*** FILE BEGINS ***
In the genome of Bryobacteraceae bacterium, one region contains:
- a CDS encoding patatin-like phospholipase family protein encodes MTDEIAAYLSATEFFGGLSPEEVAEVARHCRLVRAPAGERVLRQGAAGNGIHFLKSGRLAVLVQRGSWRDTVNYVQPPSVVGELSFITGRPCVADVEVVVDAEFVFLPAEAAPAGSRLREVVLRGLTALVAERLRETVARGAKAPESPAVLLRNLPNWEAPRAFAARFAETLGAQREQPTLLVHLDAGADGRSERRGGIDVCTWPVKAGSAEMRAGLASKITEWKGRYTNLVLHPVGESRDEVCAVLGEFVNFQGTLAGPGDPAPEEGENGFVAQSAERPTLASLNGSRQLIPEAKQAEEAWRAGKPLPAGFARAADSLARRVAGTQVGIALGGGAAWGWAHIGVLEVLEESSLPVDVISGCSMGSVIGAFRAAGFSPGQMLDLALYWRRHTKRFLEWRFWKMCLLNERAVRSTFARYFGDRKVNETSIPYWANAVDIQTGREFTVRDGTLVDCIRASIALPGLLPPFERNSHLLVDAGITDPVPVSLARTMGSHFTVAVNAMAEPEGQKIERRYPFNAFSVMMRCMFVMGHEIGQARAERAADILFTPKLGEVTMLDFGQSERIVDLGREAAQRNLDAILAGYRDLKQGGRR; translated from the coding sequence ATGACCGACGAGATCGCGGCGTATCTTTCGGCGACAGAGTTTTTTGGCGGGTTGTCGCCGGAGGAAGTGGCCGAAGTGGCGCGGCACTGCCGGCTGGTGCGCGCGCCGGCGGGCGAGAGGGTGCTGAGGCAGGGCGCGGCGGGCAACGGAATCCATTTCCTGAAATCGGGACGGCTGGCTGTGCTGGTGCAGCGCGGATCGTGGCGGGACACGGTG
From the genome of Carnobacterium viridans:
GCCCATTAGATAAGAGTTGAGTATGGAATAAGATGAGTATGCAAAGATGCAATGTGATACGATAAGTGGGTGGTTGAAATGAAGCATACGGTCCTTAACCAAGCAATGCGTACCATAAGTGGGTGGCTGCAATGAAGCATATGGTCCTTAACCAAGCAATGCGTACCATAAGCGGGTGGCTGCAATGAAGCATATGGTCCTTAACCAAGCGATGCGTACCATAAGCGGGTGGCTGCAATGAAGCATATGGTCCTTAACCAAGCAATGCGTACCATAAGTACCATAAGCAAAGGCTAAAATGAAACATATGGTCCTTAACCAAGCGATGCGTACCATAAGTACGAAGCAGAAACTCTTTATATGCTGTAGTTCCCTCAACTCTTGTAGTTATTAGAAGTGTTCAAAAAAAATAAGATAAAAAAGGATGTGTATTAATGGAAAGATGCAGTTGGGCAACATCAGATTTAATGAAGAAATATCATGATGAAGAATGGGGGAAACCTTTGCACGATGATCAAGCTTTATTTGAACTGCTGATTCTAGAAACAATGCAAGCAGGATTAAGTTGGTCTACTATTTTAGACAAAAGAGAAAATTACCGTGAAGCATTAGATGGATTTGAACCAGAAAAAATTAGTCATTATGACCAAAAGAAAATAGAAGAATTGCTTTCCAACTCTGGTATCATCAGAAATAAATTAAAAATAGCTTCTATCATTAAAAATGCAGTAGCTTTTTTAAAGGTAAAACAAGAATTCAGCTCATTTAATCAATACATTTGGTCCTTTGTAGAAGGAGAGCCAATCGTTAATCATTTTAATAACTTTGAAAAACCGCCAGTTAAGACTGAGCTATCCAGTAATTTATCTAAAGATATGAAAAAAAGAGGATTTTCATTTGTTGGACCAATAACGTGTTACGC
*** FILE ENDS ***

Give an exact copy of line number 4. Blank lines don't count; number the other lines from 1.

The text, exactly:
GCCCATTAGATAAGAGTTGAGTATGGAATAAGATGAGTATGCAAAGATGCAATGTGATACGATAAGTGGGTGGTTGAAATGAAGCATACGGTCCTTAACCAAGCAATGCGTACCATAAGTGGGTGGCTGCAATGAAGCATATGGTCCTTAACCAAGCAATGCGTACCATAAGCGGGTGGCTGCAATGAAGCATATGGTCCTTAACCAAGCGATGCGTACCATAAGCGGGTGGCTGCAATGAAGCATATGGTCCTTAACCAAGCAATGCGTACCATAAGTACCATAAGCAAAGGCTAAAATGAAACATATGGTCCTTAACCAAGCGATGCGTACCATAAGTACGAAGCAGAAACTCTTTATATGCTGTAGTTCCCTCAACTCTTGTAGTTATTAGAAGTGTTCAAAAAAAATAAGATAAAAAAGGATGTGTATTAATGGAAAGATGCAGTTGGGCAACATCAGATTTAATGAAGAAATATCATGATGAAGAATGGGGGAAACCTTTGCACGATGATCAAGCTTTATTTGAACTGCTGATTCTAGAAACAATGCAAGCAGGATTAAGTTGGTCTACTATTTTAGACAAAAGAGAAAATTACCGTGAAGCATTAGATGGATTTGAACCAGAAAAAATTAGTCATTATGACCAAAAGAAAATAGAAGAATTGCTTTCCAACTCTGGTATCATCAGAAATAAATTAAAAATAGCTTCTATCATTAAAAATGCAGTAGCTTTTTTAAAGGTAAAACAAGAATTCAGCTCATTTAATCAATACATTTGGTCCTTTGTAGAAGGAGAGCCAATCGTTAATCATTTTAATAACTTTGAAAAACCGCCAGTTAAGACTGAGCTATCCAGTAATTTATCTAAAGATATGAAAAAAAGAGGATTTTCATTTGTTGGACCAATAACGTGTTACGC